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The proper way to “dip” sushi

{ Friday, May 27th, 2011 }

Name: Lisa F. 

Location: Bellevue, WA

Question:  Hi Mrs. Goode, I have a question about the proper way to “dip” sushi.
I was recently giving a piece of my sushi roll a small bath in soy sauce when
someone mentioned that they thought the way to dip your sushi was to only dip the
top (not the rice) in the soy sauce.  Is this true?

Answer: Thanks Lisa for writing in! I actually had to do some research on this subject, since I am not a Sushi eater. But, here is what I found. One should never dip sushi in soy sauce from the rice-side and suck up too much amount.  It will be too bitter to eat, and will damage the taste of sushi seriously.

Reason:   Sushi rice has been seasoned with vinegar carefully and finely enough, and you need not to add any soy sauce at all, otherwise it breaks the balance of the taste of the rice.  In any case, Shari (sushi rice) determines the taste of the whole sushi after all.

For more interesting information on proper Sushi eating, and to see pictured demonstrations, go to the link below, to get more info:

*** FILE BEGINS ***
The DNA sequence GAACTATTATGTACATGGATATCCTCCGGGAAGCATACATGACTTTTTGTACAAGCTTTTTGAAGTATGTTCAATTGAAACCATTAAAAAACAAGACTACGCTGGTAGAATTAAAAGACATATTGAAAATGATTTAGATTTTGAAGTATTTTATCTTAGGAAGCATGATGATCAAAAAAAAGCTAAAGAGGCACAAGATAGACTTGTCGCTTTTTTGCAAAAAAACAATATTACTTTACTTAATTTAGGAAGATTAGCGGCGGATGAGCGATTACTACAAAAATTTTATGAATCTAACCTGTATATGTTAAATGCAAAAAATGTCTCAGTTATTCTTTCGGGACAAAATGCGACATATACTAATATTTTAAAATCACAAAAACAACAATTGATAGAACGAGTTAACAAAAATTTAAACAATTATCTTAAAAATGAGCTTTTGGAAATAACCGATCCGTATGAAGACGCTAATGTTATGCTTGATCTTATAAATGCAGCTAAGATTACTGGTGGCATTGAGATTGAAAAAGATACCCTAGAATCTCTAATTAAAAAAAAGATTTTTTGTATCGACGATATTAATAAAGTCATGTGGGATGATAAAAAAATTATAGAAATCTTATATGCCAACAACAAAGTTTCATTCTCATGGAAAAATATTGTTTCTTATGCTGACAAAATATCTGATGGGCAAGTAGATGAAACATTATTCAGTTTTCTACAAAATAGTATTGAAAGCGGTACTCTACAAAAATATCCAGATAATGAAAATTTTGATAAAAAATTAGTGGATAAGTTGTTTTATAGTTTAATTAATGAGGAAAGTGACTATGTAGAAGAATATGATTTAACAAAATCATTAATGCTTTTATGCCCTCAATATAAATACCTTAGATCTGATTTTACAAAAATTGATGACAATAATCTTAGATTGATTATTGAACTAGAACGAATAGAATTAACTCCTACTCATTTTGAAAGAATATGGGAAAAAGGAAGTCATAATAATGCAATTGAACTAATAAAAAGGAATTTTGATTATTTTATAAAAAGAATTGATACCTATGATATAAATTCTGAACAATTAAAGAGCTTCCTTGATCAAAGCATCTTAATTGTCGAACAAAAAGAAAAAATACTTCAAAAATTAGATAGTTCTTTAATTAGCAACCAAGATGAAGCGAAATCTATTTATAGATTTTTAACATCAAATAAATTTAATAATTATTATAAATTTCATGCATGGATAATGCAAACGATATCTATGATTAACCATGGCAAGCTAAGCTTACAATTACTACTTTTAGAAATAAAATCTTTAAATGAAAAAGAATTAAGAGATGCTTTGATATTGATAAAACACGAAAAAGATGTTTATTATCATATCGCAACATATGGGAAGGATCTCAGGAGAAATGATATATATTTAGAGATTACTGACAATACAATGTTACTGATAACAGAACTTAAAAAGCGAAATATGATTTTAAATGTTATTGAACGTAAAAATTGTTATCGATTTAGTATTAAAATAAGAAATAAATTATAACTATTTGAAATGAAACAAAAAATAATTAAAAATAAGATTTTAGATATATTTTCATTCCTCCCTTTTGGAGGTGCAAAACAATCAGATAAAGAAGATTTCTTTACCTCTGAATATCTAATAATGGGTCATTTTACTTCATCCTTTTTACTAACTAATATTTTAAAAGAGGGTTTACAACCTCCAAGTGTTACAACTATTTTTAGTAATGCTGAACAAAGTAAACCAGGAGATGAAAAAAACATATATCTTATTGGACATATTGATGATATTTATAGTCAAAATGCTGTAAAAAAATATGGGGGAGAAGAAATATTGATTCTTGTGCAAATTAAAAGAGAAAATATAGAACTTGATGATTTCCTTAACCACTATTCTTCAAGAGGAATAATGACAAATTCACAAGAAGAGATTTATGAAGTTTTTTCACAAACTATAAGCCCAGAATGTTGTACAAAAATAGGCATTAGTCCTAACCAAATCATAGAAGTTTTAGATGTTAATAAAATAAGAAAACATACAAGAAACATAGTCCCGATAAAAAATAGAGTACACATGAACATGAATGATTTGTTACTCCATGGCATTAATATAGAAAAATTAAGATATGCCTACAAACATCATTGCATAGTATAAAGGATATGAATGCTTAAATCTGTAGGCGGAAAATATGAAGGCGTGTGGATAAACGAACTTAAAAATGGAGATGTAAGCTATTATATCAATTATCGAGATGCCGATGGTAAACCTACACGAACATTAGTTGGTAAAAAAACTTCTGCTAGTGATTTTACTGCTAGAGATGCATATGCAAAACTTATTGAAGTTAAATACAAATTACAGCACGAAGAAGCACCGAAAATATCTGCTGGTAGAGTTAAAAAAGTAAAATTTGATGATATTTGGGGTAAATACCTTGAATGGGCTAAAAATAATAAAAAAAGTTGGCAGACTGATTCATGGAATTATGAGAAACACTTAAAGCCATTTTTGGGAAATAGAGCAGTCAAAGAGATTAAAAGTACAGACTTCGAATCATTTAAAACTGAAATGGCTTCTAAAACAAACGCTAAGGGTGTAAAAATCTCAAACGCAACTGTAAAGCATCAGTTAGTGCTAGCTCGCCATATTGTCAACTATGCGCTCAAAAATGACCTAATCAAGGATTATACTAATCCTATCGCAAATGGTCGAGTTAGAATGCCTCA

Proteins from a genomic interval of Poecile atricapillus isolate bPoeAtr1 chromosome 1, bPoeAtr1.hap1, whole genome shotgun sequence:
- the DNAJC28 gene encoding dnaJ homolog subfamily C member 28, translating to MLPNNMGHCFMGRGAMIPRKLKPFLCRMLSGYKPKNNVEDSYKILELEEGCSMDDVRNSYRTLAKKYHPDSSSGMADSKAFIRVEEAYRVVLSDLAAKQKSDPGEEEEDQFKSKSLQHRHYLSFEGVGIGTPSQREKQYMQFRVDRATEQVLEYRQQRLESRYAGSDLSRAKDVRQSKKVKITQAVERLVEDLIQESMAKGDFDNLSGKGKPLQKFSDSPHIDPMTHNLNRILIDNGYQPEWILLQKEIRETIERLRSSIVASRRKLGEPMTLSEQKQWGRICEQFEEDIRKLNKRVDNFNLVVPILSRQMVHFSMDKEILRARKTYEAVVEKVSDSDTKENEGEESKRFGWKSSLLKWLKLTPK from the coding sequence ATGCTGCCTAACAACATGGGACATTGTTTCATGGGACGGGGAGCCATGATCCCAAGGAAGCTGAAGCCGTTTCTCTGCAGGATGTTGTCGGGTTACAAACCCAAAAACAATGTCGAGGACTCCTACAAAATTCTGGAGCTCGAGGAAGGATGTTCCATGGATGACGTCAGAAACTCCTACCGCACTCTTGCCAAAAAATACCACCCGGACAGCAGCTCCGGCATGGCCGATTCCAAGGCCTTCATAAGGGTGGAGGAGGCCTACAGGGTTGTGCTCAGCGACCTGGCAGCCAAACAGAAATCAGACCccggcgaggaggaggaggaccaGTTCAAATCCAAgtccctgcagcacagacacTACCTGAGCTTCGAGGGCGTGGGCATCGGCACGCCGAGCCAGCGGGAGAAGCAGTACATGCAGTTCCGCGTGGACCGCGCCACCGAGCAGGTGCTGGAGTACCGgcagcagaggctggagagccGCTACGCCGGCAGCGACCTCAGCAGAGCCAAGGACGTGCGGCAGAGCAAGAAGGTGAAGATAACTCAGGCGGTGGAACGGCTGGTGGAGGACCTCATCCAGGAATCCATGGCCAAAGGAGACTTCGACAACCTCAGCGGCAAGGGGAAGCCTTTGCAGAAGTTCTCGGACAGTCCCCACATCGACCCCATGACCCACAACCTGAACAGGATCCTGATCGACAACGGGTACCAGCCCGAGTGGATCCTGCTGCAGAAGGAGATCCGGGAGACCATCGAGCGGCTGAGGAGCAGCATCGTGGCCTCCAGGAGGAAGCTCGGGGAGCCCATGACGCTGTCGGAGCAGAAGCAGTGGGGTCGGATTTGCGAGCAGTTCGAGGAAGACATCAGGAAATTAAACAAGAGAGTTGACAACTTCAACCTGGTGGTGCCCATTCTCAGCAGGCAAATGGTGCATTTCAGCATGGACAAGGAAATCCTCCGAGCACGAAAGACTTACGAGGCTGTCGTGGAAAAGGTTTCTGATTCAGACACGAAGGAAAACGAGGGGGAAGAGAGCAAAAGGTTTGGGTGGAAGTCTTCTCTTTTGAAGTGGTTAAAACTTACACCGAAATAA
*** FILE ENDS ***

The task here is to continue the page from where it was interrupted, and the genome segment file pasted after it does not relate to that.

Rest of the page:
http://homepage3.nifty.com/maryy/eng/howtoeat.htm

Hmmm…What to write about…Bingo!

{ Tuesday, May 24th, 2011 }

I don’t mean Bingo, as in the game. I mean, I was trying to really think about something profound to discuss. When I do my blogging, there may be some fun light things, but I also want to touch on serious issues that have to do with manners, as well. One of my favorite Tweets I sent out last week was a quote that stated, and I am paraphrasing Emily Post here, ‘having good manners isn’t just what fork one is supposed to use. It is how one should treat others.’ So, when I say, bingo, I mean to imply that I found the perfect topic. Mean and ignorant comments and words.